This is a Serious Situation that Shakes Japan’s Credibility

If a U.S. newspaper report is true, the vulnerability of Japan’s defense system has been exposed to the international community. Japan must urgently strengthen its cybersecurity measures.

The Washington Post reported that Chinese military hackers had compromised networks containing Japan’s defense secrets. Moreover, the unauthorized access was repeated. It is believed that the aim was to probe the capabilities and shortcomings of the Self-Defense Forces.

In autumn 2020, the U.S. National Security Agency (NSA) discovered the unauthorized access. The NSA director and another U.S. defense official, who took the situation seriously, hurriedly came to Japan and told the government that this was “one of the most damaging hacks in [Japan’s] modern history,” according to the newspaper report.

Many of the systems operated by the SDF are sealed off from the outside world and are considered to be highly confidential. If the intrusion was allowed in spite of this, it would be a serious matter.

If defense secrets have been accessed, Japan could lose the trust of its allies as well as other countries with which Tokyo has close relations. Fearing that important information could be leaked from Japan, they may shy away from providing such information.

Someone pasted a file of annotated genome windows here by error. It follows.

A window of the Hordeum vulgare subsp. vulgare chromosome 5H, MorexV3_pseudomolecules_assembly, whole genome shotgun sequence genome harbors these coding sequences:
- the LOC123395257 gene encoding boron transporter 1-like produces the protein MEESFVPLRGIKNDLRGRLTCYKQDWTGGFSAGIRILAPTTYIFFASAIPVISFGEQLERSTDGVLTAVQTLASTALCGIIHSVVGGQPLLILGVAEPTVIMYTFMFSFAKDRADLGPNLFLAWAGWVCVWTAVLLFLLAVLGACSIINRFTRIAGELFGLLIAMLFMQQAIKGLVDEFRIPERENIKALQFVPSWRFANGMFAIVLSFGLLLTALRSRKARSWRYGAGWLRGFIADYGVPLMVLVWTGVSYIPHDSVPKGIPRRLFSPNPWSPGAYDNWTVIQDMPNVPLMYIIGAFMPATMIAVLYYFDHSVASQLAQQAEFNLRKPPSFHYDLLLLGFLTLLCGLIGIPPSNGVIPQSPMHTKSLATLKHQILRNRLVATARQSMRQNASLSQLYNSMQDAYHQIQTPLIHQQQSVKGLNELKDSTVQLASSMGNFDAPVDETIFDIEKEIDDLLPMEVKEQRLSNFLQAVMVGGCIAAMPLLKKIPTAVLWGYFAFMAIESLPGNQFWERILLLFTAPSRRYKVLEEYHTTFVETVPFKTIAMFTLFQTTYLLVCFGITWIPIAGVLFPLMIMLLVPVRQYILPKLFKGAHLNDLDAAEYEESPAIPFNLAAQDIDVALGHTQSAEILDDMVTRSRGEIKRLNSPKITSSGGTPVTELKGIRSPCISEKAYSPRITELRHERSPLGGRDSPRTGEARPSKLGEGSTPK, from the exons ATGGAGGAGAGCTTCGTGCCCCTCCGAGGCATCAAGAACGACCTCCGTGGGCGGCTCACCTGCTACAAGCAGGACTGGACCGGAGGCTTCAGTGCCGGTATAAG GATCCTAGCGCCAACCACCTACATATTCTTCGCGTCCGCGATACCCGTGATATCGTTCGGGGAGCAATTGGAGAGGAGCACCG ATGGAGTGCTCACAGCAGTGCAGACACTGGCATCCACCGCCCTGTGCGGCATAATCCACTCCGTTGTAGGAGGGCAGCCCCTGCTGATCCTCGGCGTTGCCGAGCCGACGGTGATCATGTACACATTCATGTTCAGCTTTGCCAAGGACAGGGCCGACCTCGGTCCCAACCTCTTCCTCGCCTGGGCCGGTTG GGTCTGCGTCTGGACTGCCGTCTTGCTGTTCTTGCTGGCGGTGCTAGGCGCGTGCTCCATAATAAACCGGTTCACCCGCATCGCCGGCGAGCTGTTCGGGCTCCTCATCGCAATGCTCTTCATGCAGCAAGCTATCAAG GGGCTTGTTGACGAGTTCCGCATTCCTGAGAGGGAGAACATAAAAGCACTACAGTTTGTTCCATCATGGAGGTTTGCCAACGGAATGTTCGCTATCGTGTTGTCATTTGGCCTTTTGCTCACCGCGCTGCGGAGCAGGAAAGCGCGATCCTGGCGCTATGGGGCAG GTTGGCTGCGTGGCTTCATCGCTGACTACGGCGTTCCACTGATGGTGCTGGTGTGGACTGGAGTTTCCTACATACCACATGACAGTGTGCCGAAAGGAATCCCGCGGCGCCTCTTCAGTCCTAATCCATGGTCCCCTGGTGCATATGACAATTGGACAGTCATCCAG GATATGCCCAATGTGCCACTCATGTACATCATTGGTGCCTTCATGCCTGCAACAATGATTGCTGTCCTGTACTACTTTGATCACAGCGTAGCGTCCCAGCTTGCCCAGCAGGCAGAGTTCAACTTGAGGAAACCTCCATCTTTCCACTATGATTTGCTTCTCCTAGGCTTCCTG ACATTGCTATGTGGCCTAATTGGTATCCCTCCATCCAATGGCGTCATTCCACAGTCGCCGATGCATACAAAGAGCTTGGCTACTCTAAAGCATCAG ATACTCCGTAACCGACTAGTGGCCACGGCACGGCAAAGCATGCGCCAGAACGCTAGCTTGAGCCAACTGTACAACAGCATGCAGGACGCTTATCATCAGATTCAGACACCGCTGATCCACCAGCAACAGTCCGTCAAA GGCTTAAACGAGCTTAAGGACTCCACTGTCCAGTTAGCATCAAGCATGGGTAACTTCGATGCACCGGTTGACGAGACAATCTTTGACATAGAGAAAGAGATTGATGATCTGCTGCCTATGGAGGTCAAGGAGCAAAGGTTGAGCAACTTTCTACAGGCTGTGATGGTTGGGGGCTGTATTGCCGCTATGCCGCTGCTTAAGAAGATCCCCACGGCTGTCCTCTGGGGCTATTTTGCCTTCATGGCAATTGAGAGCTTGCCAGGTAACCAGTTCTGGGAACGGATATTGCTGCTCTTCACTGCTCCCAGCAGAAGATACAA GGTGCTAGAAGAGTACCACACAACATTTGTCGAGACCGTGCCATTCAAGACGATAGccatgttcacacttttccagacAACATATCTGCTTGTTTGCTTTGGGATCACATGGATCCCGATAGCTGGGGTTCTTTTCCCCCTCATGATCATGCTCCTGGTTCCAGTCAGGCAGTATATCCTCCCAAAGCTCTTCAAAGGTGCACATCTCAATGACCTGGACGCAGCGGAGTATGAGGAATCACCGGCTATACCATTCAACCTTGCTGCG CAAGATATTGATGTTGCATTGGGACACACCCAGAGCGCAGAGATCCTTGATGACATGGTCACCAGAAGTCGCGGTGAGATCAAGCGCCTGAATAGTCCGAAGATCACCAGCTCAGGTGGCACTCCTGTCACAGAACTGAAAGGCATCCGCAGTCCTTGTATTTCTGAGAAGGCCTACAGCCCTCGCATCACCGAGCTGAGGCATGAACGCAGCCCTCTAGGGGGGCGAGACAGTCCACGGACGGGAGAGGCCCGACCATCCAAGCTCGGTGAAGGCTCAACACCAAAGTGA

The problem is the Japanese government does not seem to have such a sense of urgency.

At a press conference, Japan’s Defense Minister Yasukazu Hamada said in response to The Washington Post report, “We haven’t confirmed any case in which classified information [held by the Defense Ministry] has been leaked.” He declined to clarify whether there had been an intrusion, saying, “That would reveal the SDF’s response capabilities.”

With this news report, the world is questioning Japan’s cybersecurity measures. Japan should clarify what kind of attacks it suffered and what measures it took afterward.

In addition to the SDF, other Japanese entities have faced the threat of cyber-attacks.

The National Center of Incident Readiness and Strategy for Cybersecurity (NISC), the government’s cybersecurity headquarters, announced this month that its system had been compromised and the unauthorized access may have resulted in the leak of up to 5,000 items of personal information, including the addresses of private businesses that communicated with the government body through emails.

It is unacceptable for the government’s command center for cybersecurity measures, which is in a position to guide private businesses, to become the source of information leaks.

Since the NISC staff, most of whom are seconded from the Internal Affairs and Communications Ministry and other ministries and agencies, are often replaced every few years due to personnel transfers, it is said that the responsibility of the NISC is ambiguous. A review of the organization is urgently needed.

The government is considering the introduction of active cyber defense, which involves infiltrating the source of an attack in order to prevent cyber-attacks. The SDF intend to increase the number of specialized units for that purpose, which currently number about 900, to 4,000 by the end of fiscal 2027.

The plan needs to be steadily implemented to overcome Japan’s weaknesses.

(From The Yomiuri Shimbun, Aug. 10, 2023)